Belting It out in the Tub: Best Songs to Sing in the Shower
5 Such Great Heights – The Postal Service
Now this one is a challenge. Such Great Heights’ overlapping vocals makes it a bit harder to sing by oneself, however the quick pace and upbeat electronic notes that you can mimic make it a ton of fun. A sweet sort of love song, Such Great Heights affords the singer a multitude of feelings to sing with – sad, happy, lonely, bittersweet – whatever mood one happens to be in, they can infuse the lyrics with that mood. Like molding clay, Such Great Heights is perfect because each person’s interpretation can be slightly different, and evokes a different reaction. The easy to follow configuration of the song makes it easier to bumble through. And if you can hit the notes, good for you – if not, it doesn’t really matter, because the intent is still the same.
4 Really Got A Hold On Me – She & Him (original: The Beatles)
This particular cover of Really Got A Hold On Me is a great shower song. She & Him (i.e. Zooey Deschanel & M. Ward) make a great melancholy duo, and their take on this classic is exceedingly dampening. Zooey’s mournful voice adds a universally touching depth to the lyrics. The repetitive chorus, obviously easily remembered, and the equally formulaic structure of the verses makes them interchangeable – which allows you to sing the song on constant loop, depending on the length of your shower. Definitely not the most upbeat of tunes to serenade yourself with while you’re sudsing it up, Really Got A Hold On Me is still just the right amount of melancholy. It’s soulful, yet soft enough that if you don’t have to sing at the top of your lungs, making it the quintessential solo song.
3 Skinny Love – Bon Iver
The classic song about indie hearts breaking, Skinny Love’s simple melancholy is what any twenty-something in flannel wants to listen to on a cold winter’s night when you’re feeling particularly lonely. The song is quite beautiful, and deserves a listen if you haven’t heard it (but if you were living on planet earth during 2008, you’ll have heard it). The song is the perfect shower song one, because how many of us haven’t had total breakdowns in the shower? And two, its lyrics are easy to remember – even if you’re not quite exactly sure Bon Iver is saying. The rhymes flow easily, allowing the singer to make it up as they go if they can’t quite remember the words. The cooing of “Ooh, ooh,” is also always a fun one to do when your voice reverberates off the tiles and mixes with the sound of quickly pelting water. Without any long instrumental break, it’s an easy one to get through and sing again and again.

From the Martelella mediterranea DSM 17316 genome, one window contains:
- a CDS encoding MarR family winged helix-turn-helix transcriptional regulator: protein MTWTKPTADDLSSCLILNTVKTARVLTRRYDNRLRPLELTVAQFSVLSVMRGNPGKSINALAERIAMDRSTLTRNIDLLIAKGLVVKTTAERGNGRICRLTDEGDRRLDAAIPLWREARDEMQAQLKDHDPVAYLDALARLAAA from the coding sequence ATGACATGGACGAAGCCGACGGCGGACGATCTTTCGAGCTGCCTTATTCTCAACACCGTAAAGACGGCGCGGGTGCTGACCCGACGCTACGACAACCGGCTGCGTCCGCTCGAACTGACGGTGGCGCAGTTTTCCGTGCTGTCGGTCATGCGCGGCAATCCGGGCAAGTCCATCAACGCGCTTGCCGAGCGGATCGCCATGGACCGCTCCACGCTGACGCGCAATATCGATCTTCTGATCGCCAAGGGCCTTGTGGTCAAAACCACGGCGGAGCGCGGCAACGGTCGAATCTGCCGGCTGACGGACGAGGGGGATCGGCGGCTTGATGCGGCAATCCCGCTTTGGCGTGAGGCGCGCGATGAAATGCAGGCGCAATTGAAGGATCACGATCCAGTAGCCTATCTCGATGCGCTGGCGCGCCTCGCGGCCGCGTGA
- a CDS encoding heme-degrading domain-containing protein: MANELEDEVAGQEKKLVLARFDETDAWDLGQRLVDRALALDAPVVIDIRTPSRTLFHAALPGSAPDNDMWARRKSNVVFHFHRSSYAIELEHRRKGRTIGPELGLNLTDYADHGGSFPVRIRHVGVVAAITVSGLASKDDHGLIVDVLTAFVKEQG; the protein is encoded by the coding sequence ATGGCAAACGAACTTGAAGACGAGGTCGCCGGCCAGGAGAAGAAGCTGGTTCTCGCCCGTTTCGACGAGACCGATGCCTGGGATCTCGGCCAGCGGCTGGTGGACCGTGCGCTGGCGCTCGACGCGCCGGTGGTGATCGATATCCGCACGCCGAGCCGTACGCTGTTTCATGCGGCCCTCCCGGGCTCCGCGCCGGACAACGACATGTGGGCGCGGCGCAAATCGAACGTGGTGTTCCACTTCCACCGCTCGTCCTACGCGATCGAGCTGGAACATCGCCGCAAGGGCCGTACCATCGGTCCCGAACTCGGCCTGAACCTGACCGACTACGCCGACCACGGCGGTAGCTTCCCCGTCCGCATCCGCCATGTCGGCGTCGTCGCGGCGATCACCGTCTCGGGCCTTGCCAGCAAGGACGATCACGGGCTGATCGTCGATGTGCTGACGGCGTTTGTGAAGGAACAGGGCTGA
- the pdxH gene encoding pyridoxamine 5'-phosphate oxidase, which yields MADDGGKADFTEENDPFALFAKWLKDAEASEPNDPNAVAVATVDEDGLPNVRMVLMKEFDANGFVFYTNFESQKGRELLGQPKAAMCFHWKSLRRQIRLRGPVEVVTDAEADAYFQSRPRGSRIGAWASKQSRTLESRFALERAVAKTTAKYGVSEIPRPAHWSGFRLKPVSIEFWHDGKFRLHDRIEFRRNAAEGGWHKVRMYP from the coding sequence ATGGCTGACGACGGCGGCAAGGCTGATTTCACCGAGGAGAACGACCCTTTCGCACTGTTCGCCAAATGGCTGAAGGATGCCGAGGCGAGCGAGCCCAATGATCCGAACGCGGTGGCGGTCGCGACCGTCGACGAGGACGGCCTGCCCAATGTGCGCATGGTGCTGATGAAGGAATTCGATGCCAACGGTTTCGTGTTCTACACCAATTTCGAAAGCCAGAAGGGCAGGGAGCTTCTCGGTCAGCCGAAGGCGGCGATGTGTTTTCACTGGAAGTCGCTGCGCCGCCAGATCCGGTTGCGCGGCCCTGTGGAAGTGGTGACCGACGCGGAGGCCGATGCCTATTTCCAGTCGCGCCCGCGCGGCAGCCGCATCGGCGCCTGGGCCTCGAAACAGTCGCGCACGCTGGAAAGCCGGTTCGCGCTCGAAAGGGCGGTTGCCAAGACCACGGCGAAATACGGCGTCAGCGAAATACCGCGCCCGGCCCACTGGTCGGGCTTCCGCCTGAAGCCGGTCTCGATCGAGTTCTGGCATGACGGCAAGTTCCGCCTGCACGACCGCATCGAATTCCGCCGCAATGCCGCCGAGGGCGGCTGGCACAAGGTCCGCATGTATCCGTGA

2 Angie – The Rolling Stones
Not only is Angie one of the most brilliant songs of the 1970s and one of The Rolling Stones most famous achievements, it’s also perfect to sing in the shower. Mick Jagger’s already exaggerated voice means that no matter how you massacre the sound, it still feels great. Everyone has their own Angie, and the sheer popularity of the song means you’re bound to know most of the words. And the ones you don’t are easy to make up – besides, the most fun part is whining “Aaaaaaaaaaaaangie!” at the top of your lungs. The simple act of singing this song is a moment of great catharsis. Everyone from your typical jock your hippie-dippie indie girl knows and loves Angie, and isn’t afraid to belt it out when in the safe haven of their shower.
1 Rolling in the Deep – Adele
No one can sing Adele like Adele can sing Adele. With a voice full of soul and passion, her sound is unparalleled. Her breakthrough song, Rolling in the Deep, took the radio by storm, and for a good while you couldn’t go five feet without hearing it. Rolling in the Deep is the perfect shower song for a few reasons. The first is its repetitive nature – the simplicity to her recurring lyrics makes them easy to remember. Secondly, the song follows a very distinct pattern of verse-chorus-verse, making it easy to sing on loop without ever feeling like you’ve come to the end. Thirdly, and most important, it has the perfect amount of “top of the lung belted out” beats to which you can’t help but grab the nearest shampoo bottle for an impromptu microphone. Anyone who’s been broken up with can sing this song at its loudest, full of unbridled passion and sudsy enthusiasm.